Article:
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1: Introduction to aircraft aeroelasticity and whirl flutter
- 1.1 Scope of aeroelasticity
- 1.2 Static aeroelastic phenomena
- 1.3 Dynamic aeroelastic phenomena
2: Theoretical background of whirl flutter phenomenon
- 2.1 Physical principle
- 2.2 Propeller whirl flutter
- 2.3 Tilt-rotor whirl flutter
3: Whirl flutter occurrence in aerospace practice
- 3.1 Introduction
- 3.2 Lockheed L-188C Electra II
- 3.3 Beechcraft 1900C
- 3.4 Other aircraft
4: Experimental research on whirl flutter
- 4.1 Introduction
- 4.2 Early tests (1930s)
- 4.3 Main developments (1960s)
- 4.4 Recent activities
- 4.5 W-WING whirl flutter demonstrator
5: Analytical methods for whirl flutter investigation
- 5.1 Historical overview
- 5.2 Fundamental solution
- 5.3 Influences of major parameters
- 5.4 Propeller aerodynamic forces by Strip Theory
- 5.5 Lift lag effect
- 5.6 Blade lift curve slope and mach number effects
- 5.7 Correction to number of propeller blades
- 5.8 Influence of wing flexibility
- 5.9 Influence of hinged blade flexibility
- 5.10 Influence of gimballed propeller flexibility
- 5.11 Influence of twisted blade flexibility
- 5.12 Propeller aerodynamic forces by lifting surface theory
- 5.13 Model of coupled bending blades
- 5.14 Complex models for tilt-rotor applications
6: Application to the aircraft certification process
- 6.1 Requirements of the airworthiness regulations
- 6.2 Analytical approaches
7: Certification examples from aerospace practice
- 7.1 Single nose-mounted engine utility aircraft
- 7.2 Twin wing-mounted engine utility aircraft
- 7.3 Twin wing-mounted engine commuter aircraft with tip-tanks
Whirl flutter is the aeroelastic phenomenon caused by the coupling of aircraft propeller aerodynamic forces and the gyroscopic forces of the rotating masses (propeller, gas turbine engine rotor). It may occur on the turboprop, tilt-prop-rotor or rotorcraft aircraft structures. Whirl Flutter of Turboprop Aircraft Structures explores the whirl flutter phenomenon, including theoretical and practical as well as analytical and experimental aspects of the matter. The first introductory part gives a general overview regarding aeroelasticity, followed by the physical principle and the occurrence of whirl flutter in aerospace practice. The next section deals with experiment research including earlier activities performed, particularly from the sixties, as well as recent developments. Subsequent chapters discuss analytical methods such as basic and advanced linear models, and non-linear and CFD based methods. Remaining chapters summarize certification issues including regulation requirements, a description of possible certification approaches and several examples of aircraft certification from the aerospace practice. Finally, a database of relevant books and reports is provided.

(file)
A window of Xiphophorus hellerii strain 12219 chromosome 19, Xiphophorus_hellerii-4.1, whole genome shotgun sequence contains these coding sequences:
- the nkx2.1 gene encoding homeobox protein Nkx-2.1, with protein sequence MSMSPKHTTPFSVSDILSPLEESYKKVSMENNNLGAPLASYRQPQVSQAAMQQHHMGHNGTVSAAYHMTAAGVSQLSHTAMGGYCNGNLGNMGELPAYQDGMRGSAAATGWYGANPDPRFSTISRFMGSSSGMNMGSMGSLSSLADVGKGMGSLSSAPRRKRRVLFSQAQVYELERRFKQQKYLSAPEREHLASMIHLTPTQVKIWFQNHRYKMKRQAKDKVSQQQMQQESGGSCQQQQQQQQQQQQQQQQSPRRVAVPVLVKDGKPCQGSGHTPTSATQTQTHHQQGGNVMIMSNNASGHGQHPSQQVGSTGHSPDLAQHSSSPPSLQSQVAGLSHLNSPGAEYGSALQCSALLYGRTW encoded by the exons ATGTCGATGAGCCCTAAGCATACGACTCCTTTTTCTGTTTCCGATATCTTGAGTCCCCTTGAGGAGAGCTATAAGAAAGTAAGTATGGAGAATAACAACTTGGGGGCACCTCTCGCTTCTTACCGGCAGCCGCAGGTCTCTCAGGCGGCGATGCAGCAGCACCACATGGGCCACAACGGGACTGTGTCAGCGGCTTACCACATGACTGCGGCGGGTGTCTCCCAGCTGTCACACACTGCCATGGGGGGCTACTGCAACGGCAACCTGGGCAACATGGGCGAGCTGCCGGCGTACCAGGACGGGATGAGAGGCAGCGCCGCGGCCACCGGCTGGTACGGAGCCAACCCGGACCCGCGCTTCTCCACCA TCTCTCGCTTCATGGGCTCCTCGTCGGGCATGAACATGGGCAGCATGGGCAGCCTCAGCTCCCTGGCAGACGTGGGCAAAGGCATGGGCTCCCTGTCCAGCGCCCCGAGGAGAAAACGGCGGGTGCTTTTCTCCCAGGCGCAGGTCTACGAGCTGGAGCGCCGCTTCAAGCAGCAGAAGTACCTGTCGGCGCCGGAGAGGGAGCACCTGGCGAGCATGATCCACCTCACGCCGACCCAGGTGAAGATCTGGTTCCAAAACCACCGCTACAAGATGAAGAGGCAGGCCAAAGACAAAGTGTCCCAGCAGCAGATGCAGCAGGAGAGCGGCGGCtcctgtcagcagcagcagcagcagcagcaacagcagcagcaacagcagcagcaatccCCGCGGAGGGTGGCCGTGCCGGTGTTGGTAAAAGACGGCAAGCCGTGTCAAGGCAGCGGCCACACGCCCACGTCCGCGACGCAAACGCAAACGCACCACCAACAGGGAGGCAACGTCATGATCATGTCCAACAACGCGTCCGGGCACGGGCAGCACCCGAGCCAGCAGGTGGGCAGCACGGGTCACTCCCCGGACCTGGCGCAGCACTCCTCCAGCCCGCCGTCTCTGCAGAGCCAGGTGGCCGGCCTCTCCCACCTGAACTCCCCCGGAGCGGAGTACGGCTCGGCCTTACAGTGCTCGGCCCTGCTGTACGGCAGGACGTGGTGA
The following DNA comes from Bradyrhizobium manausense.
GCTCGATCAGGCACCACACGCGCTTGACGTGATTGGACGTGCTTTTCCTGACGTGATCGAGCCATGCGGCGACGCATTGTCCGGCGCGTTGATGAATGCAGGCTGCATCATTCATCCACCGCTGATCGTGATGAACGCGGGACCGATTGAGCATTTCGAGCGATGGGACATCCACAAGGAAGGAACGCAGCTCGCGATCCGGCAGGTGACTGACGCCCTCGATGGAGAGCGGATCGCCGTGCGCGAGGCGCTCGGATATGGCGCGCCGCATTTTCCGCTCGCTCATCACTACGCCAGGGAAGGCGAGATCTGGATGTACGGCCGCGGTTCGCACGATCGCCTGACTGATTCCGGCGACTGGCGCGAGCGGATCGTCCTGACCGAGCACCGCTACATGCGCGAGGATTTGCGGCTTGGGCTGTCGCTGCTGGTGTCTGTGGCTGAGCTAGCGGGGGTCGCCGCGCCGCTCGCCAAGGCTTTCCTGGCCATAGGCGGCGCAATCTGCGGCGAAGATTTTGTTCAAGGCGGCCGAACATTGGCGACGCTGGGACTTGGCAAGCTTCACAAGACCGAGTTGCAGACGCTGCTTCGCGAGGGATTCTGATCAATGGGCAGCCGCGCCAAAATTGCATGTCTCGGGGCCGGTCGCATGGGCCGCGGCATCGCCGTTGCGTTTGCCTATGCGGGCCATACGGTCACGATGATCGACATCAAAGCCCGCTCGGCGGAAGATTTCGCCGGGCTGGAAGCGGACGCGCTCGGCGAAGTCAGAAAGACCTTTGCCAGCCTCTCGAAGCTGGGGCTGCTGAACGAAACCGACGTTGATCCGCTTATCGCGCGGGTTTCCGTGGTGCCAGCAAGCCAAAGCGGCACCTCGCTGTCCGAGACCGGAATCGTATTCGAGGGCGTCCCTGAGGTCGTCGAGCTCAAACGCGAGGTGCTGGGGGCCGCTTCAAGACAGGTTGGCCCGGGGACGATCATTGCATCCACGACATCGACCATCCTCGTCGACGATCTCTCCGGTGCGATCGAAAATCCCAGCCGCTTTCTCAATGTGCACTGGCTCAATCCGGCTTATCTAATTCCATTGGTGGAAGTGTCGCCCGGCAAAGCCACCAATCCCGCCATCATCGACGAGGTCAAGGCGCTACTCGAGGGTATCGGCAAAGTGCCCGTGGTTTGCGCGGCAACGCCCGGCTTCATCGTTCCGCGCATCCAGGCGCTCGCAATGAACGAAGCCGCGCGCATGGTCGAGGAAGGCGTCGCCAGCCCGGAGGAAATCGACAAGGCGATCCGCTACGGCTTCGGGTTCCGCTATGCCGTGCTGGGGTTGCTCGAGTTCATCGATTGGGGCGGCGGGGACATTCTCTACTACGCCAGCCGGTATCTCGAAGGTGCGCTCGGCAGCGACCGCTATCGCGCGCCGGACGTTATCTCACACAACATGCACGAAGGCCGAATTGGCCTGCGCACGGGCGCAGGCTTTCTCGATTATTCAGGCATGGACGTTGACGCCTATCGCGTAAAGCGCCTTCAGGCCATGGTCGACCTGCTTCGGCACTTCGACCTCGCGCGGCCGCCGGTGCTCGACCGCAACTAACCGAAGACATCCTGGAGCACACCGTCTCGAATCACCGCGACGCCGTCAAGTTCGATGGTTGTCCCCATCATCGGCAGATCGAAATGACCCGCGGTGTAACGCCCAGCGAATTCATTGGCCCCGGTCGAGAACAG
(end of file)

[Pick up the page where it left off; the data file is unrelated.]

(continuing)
- Provides complex information of turboprop aircraft whirl flutter phenomenon
- Presents both theoretical and practical (certification related) issues
- Presents experimental research as well as analytical models (basic and advanced) of matter
- Includes both early-performed works and recent developments
- Contains a listing of relevant books and reports
Aeroelasticity specialists from aerospace industry, research establishments or universities with interests around turboprop aircraft aeroelasticity and the whirl flutter phenomenon as well as students studying aeroelasticity.
- No. of pages:
- © Woodhead Publishing 2015
- 28th January 2015
- Woodhead Publishing
- Hardcover ISBN:
- eBook ISBN:
"…this book sheds light on a fascinating facet of aeroelasticity and provides a valuable source of information…most beneficial for practicing aeronautical engineers starting out in this field…" --Czech Aerospace Proceedings
"In my opinion, Jiri Cecrdle’s new book, Whirl Flutter of Turboprop Aircraft Structures is a thorough and well researched coverage of the analytical and experimental developments around this interesting facet of aeroelasticity. It deserves shelf space as a textbook for advanced engineering students as well as a reference for practicing aerospace engineers." --Dr. Wilmer H. Reed
Jiri Cecrdle is the senior scientist in charge of the aeroelasticity in the Aeronautical Research and Test Institute, Prague, Czech Republic.
Scientist, Aeronautical Research and Test Institute, Prague, Czech Republic
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